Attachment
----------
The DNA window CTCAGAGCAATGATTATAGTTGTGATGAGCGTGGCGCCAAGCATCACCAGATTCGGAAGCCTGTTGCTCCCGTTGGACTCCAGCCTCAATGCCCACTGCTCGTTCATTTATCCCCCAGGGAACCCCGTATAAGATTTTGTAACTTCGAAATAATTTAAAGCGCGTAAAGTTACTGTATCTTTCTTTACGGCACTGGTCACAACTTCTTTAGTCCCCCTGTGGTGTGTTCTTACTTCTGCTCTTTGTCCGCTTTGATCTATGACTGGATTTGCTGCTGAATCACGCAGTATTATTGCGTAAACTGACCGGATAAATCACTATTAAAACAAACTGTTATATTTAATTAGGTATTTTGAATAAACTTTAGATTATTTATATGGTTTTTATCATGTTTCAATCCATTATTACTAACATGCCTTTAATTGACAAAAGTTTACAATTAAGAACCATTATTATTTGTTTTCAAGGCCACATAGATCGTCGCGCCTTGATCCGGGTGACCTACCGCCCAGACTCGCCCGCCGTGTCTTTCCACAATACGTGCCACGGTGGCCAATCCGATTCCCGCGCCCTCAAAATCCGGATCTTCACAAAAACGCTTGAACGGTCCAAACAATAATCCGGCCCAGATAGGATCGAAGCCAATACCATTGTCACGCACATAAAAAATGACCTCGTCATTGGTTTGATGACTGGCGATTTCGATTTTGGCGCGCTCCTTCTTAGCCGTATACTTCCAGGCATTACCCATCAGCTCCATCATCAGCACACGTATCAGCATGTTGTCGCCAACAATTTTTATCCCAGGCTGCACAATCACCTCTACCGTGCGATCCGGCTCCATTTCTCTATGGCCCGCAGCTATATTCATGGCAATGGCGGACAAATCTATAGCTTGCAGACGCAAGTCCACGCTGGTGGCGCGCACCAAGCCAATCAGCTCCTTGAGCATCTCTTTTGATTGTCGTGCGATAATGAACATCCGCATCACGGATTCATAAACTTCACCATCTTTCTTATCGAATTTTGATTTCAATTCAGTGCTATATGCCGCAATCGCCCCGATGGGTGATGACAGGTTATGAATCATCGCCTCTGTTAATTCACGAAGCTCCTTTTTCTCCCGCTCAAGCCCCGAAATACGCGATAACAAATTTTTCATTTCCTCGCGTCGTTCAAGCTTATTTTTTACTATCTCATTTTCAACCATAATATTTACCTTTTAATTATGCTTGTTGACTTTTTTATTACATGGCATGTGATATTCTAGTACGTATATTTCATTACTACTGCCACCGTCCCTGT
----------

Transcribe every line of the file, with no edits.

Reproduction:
The DNA window CTCAGAGCAATGATTATAGTTGTGATGAGCGTGGCGCCAAGCATCACCAGATTCGGAAGCCTGTTGCTCCCGTTGGACTCCAGCCTCAATGCCCACTGCTCGTTCATTTATCCCCCAGGGAACCCCGTATAAGATTTTGTAACTTCGAAATAATTTAAAGCGCGTAAAGTTACTGTATCTTTCTTTACGGCACTGGTCACAACTTCTTTAGTCCCCCTGTGGTGTGTTCTTACTTCTGCTCTTTGTCCGCTTTGATCTATGACTGGATTTGCTGCTGAATCACGCAGTATTATTGCGTAAACTGACCGGATAAATCACTATTAAAACAAACTGTTATATTTAATTAGGTATTTTGAATAAACTTTAGATTATTTATATGGTTTTTATCATGTTTCAATCCATTATTACTAACATGCCTTTAATTGACAAAAGTTTACAATTAAGAACCATTATTATTTGTTTTCAAGGCCACATAGATCGTCGCGCCTTGATCCGGGTGACCTACCGCCCAGACTCGCCCGCCGTGTCTTTCCACAATACGTGCCACGGTGGCCAATCCGATTCCCGCGCCCTCAAAATCCGGATCTTCACAAAAACGCTTGAACGGTCCAAACAATAATCCGGCCCAGATAGGATCGAAGCCAATACCATTGTCACGCACATAAAAAATGACCTCGTCATTGGTTTGATGACTGGCGATTTCGATTTTGGCGCGCTCCTTCTTAGCCGTATACTTCCAGGCATTACCCATCAGCTCCATCATCAGCACACGTATCAGCATGTTGTCGCCAACAATTTTTATCCCAGGCTGCACAATCACCTCTACCGTGCGATCCGGCTCCATTTCTCTATGGCCCGCAGCTATATTCATGGCAATGGCGGACAAATCTATAGCTTGCAGACGCAAGTCCACGCTGGTGGCGCGCACCAAGCCAATCAGCTCCTTGAGCATCTCTTTTGATTGTCGTGCGATAATGAACATCCGCATCACGGATTCATAAACTTCACCATCTTTCTTATCGAATTTTGATTTCAATTCAGTGCTATATGCCGCAATCGCCCCGATGGGTGATGACAGGTTATGAATCATCGCCTCTGTTAATTCACGAAGCTCCTTTTTCTCCCGCTCAAGCCCCGAAATACGCGATAACAAATTTTTCATTTCCTCGCGTCGTTCAAGCTTATTTTTTACTATCTCATTTTCAACCATAATATTTACCTTTTAATTATGCTTGTTGACTTTTTTATTACATGGCATGTGATATTCTAGTACGTATATTTCATTACTACTGCCACCGTCCCTGT